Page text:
Jackson decided to retire after 2 terms, so Vice President Martin Van Buren decided to run as a Democrat.
By this time the Whig Party had formed, and they had a interesting strategy for this election. They elected two nominees, the first being William Henry Harrison. Harrison was suppose to defeat Van Buren in the Northern States.
While Hugh Lawson White was suppose to defeat Van Buren in the Southern States. The Whig Party would then pick the better of the two if Van Buren lost. Daniel Webster and Willie Person Magnum took a state each as a presidential candidate. They campaigned hard against Van Buren and even upset the Senate in which he was in charge of.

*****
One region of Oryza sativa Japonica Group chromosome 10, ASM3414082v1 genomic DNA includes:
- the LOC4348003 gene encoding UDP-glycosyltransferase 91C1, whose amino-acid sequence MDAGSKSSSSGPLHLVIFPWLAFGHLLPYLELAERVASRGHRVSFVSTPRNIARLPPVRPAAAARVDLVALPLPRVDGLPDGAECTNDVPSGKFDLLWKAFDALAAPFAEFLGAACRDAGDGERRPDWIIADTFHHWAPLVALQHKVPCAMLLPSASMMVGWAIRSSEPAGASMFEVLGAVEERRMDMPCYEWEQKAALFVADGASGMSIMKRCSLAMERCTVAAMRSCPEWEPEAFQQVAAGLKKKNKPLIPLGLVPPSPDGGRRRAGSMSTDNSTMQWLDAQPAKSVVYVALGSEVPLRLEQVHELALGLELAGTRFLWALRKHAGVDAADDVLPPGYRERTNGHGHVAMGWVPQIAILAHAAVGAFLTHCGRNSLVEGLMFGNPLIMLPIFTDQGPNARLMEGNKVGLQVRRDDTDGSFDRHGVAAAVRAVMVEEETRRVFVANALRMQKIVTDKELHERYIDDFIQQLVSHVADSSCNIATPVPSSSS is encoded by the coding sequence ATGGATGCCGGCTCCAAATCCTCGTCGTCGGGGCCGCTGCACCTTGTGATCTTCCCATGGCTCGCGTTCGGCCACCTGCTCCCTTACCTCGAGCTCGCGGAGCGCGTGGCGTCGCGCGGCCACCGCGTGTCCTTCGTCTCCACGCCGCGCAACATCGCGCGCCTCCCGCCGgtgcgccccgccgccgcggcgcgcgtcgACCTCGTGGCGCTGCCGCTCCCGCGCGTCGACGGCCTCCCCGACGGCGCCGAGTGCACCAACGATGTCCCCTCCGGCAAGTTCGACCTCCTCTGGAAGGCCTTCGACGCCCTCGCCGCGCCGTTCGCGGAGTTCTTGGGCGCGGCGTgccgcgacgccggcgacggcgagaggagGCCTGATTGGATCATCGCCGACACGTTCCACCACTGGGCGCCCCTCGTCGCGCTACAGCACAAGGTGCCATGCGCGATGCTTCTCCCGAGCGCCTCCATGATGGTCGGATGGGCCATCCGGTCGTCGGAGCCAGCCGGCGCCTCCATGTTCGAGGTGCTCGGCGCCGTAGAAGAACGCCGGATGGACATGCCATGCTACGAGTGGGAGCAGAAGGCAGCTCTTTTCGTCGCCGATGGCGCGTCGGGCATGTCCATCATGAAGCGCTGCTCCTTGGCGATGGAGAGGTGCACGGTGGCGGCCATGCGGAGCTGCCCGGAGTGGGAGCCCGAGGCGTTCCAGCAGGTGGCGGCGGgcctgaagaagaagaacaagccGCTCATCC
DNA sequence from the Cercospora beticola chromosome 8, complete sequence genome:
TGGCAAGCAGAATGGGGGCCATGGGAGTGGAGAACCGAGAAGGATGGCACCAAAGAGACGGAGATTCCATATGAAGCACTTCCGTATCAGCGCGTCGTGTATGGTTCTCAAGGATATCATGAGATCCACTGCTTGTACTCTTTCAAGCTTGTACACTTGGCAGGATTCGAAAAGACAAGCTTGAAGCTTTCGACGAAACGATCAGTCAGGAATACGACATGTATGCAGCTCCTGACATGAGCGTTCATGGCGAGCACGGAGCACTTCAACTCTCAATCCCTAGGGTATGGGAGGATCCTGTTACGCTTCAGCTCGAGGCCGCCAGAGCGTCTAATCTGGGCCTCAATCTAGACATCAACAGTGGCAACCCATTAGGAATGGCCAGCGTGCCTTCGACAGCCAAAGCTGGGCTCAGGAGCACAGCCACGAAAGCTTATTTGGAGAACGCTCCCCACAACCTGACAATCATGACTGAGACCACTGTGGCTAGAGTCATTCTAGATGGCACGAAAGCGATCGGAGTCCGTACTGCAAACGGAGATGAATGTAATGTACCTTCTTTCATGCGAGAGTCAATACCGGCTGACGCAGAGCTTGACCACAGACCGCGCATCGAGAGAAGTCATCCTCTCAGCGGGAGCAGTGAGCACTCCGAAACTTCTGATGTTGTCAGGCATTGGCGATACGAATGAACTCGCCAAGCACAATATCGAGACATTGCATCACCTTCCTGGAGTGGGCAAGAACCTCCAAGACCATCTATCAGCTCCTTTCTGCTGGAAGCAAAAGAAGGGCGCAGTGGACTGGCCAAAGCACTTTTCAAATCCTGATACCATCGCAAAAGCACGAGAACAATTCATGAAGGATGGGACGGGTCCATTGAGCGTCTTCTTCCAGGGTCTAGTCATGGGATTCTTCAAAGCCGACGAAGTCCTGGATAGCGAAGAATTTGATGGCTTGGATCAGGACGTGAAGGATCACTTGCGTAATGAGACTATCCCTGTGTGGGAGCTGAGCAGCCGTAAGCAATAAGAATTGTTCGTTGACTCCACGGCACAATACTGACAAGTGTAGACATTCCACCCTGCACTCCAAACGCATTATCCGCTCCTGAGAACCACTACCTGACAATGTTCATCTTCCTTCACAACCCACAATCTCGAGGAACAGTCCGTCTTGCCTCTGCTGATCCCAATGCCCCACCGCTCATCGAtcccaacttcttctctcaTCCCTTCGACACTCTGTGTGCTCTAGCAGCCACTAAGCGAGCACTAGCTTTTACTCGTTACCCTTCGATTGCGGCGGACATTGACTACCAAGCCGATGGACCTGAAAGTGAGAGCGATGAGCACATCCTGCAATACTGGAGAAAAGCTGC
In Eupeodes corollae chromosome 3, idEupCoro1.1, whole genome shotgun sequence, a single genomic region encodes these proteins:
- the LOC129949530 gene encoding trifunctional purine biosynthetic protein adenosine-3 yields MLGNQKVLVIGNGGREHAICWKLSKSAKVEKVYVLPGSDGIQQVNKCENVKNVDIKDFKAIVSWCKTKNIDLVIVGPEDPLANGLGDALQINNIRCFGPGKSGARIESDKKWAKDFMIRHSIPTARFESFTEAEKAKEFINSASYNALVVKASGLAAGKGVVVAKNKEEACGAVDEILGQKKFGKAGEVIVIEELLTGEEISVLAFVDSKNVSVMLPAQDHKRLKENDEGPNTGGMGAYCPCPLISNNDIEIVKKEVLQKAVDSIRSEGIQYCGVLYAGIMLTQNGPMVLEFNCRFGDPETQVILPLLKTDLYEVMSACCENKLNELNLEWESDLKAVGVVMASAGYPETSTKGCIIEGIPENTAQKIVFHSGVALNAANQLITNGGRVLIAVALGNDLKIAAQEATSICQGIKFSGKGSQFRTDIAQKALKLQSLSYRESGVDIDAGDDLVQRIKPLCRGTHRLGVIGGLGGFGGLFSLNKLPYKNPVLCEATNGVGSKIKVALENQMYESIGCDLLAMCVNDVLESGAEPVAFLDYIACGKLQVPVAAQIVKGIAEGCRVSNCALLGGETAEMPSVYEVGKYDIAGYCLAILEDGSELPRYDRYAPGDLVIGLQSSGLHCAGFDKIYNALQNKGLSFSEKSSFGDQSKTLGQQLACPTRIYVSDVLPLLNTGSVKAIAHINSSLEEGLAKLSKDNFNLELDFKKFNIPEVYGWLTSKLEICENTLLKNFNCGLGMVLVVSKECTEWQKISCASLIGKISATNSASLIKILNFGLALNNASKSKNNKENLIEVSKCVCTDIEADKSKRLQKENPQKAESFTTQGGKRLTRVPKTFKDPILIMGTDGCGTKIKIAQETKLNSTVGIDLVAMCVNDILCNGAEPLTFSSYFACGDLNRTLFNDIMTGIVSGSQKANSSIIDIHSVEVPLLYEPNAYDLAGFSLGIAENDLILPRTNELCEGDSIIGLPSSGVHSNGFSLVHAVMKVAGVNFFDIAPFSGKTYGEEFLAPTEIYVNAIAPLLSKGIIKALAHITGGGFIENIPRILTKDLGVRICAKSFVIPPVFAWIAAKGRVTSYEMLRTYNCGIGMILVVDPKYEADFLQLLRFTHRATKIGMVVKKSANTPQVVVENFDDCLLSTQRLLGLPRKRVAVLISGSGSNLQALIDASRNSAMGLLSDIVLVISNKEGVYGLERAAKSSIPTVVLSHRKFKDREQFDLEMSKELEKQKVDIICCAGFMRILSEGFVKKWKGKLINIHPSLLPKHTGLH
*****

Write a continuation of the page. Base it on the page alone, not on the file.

Because of the bizarre nominee practice, the Vice President race was thrown into the Senate. Richard M. Johnson got the most, but not the up-most majority.
Despite that, Johnson was easily elected in the Senate versus Whig Francis Granger.
The odd strategy proved to be an easy victory for Van Buren. A split Whig vote left him 170 electoral votes versus Harrison's 73, White's 26, Webster's 14, and Magnum's 11.